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Marine Ecology Progress Series

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MEPS 533:15-28 (2015)  -  DOI: https://doi.org/10.3354/meps11318

Stable isotopes and oceanographic modeling reveal spatial and trophic connectivity among terrestrial, estuarine, and marine environments

L. Conway-Cranos1,*, P. Kiffney1,2, N. Banas3,7, M. Plummer4,†, S. Naman1,8, P. MacCready3, J. Bucci5, M. Ruckelshaus

1Fish Ecology Division, Northwest Fisheries Science Center, National Marine Fisheries Service, National Oceanic and Atmospheric Administration, 2725 Montlake Boulevard East, Seattle, Washington 98112, USA
2Faculty of Applied Ecology and Agricultural Sciences, Hedmark University College, PO Box 400, 2418 Elverum, Norway
3School of Oceanography, University of Washington, 1503 NE Boat Street, Seattle, Washington 98195, USA
4Conservation Biology Division, Northwest Fisheries Science Center, National Marine Fisheries Service, National Oceanic and Atmospheric Administration, 2725 Montlake Boulevard East, Seattle, Washington 98112, USA
5School of Marine Science and Ocean Engineering, University of New Hampshire, 24 Colovos Road, Durham, NH 03824, USA
6The Natural Capital Project, Woods Institute for the Environment, Stanford University, 473 Via Ortega, Stanford, CA 94305, USA
7Present address: Department of Mathematics and Statistics, University of Strathclyde, 26 Richmond St., Glasgow G1 1XH, UK
8Present address: Department of Zoology, University of British Columbia, 4200-6270 University Boulevard, Vancouver, BC V6T 1Z4, Canada
*Corresponding author: Deceased May 2014

ABSTRACT: Organic matter from autochthonous and allochthonous sources provides energy and nutrients to nearshore food webs including filter-feeding bivalves. In Puget Sound, Washington, USA, the degree to which shellfish rely on these different organic matter subsidies may be important for their management and that of nearshore food webs in general. We explored patterns of terrestrial-marine connectivity in a large, temperate estuary using a combination of oceanographic modeling and isotopic mixing models. We first examined spatial connectivity by modeling freshwater contributions of the major river basins to Puget Sound (potential connectivity), then estimated the relative contribution of terrestrial, nearshore, and marine organic matter sources to nearshore particulate organic matter (POM) (actual connectivity) and to the diets of Pacific oysters Crassostrea gigas (realized connectivity). To estimate actual and realized connectivity, we analyzed the δ13C and δ15N values of oyster tissue, POM, and primary producers from intertidal, offshore, salt marsh, and upland habitats across the dry (summer) and wet (fall-winter) seasons. Mixing models indicated that both oyster bed POM and oyster diets were composed largely of intertidal macrophytes and salt marsh plants, with less important contributions of phytoplankton, benthic diatoms, and upland vegetation. Our findings suggest that oyster production may be driven more by coastal and marine primary production than by riverine sources, even in a fjord subject to strong freshwater influences.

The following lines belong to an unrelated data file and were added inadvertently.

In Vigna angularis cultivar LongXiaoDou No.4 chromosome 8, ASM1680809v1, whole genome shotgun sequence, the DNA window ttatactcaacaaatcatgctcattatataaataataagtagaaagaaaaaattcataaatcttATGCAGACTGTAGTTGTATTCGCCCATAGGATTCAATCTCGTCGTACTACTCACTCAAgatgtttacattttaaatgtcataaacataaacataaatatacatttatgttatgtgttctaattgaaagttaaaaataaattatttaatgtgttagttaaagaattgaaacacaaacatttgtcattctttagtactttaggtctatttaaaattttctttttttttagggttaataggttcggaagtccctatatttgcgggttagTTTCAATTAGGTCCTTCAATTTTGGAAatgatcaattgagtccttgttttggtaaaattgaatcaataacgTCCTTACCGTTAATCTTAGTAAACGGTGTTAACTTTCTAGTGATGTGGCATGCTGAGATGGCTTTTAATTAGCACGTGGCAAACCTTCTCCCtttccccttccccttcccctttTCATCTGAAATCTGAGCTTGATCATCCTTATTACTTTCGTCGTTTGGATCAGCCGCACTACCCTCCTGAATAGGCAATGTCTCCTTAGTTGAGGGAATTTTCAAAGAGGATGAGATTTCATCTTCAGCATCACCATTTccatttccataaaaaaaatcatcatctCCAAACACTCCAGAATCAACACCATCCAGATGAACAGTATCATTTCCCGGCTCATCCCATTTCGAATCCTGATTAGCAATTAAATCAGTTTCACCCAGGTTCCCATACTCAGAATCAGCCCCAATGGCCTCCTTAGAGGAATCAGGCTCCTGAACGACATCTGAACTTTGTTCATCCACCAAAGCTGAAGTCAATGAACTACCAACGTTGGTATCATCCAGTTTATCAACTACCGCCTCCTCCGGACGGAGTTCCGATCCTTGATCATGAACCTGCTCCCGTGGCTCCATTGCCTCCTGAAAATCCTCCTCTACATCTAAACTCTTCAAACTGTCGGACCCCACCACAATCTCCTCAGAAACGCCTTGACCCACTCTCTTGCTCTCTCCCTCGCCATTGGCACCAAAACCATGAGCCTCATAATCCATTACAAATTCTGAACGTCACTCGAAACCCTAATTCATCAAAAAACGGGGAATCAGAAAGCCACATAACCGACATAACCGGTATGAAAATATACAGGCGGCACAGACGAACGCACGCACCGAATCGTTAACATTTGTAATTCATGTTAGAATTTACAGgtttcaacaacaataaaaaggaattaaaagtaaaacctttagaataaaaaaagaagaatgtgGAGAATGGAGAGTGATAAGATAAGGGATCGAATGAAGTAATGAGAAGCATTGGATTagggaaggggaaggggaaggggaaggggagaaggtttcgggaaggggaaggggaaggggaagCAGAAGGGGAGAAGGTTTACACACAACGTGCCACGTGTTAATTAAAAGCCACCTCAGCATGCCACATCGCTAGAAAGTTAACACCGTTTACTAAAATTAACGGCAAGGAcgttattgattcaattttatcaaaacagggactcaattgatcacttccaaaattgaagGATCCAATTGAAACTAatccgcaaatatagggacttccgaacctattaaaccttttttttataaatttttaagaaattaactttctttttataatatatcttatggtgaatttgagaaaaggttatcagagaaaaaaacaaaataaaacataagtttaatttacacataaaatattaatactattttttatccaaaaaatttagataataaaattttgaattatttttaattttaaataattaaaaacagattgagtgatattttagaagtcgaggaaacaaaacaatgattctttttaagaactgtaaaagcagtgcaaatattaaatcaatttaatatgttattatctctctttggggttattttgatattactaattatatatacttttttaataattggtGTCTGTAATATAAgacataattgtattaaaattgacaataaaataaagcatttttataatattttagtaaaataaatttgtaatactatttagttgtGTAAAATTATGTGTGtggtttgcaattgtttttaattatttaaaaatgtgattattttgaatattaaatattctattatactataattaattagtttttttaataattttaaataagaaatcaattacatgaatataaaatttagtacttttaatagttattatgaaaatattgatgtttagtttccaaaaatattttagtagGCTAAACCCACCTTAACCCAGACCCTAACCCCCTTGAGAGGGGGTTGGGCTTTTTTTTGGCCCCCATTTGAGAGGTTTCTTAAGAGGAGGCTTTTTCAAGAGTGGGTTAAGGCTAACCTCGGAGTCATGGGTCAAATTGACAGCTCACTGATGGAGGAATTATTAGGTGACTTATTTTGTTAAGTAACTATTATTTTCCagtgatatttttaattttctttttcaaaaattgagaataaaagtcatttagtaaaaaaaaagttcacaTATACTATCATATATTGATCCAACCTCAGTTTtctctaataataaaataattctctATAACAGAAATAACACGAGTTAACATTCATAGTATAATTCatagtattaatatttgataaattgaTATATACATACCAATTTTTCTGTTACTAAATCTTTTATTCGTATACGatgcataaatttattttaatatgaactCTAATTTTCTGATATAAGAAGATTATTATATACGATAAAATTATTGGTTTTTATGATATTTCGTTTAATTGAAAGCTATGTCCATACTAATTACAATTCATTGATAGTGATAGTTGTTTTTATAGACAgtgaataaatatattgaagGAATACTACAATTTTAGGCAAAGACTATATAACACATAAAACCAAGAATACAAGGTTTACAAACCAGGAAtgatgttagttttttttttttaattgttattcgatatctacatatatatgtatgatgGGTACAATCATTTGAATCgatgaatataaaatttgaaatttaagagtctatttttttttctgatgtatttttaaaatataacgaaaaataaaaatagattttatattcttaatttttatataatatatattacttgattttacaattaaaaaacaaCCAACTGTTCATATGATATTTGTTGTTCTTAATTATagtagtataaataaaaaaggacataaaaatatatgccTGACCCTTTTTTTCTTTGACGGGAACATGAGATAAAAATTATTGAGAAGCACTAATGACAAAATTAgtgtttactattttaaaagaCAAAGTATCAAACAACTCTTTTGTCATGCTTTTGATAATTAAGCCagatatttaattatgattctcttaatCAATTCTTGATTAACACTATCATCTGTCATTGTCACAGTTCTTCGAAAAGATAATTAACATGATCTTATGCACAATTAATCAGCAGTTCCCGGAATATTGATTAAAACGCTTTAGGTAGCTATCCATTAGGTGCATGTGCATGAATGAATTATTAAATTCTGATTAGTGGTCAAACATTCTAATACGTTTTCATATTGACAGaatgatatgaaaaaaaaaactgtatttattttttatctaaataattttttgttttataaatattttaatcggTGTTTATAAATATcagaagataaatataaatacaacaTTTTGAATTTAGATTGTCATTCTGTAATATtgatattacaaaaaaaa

KEY WORDS: Connectivity · Puget Sound · Estuaries · Stable isotopes · Oysters


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Cite this article as: Conway-Cranos L, Kiffney P, Banas N, Plummer M and others (2015) Stable isotopes and oceanographic modeling reveal spatial and trophic connectivity among terrestrial, estuarine, and marine environments. Mar Ecol Prog Ser 533:15-28. https://doi.org/10.3354/meps11318

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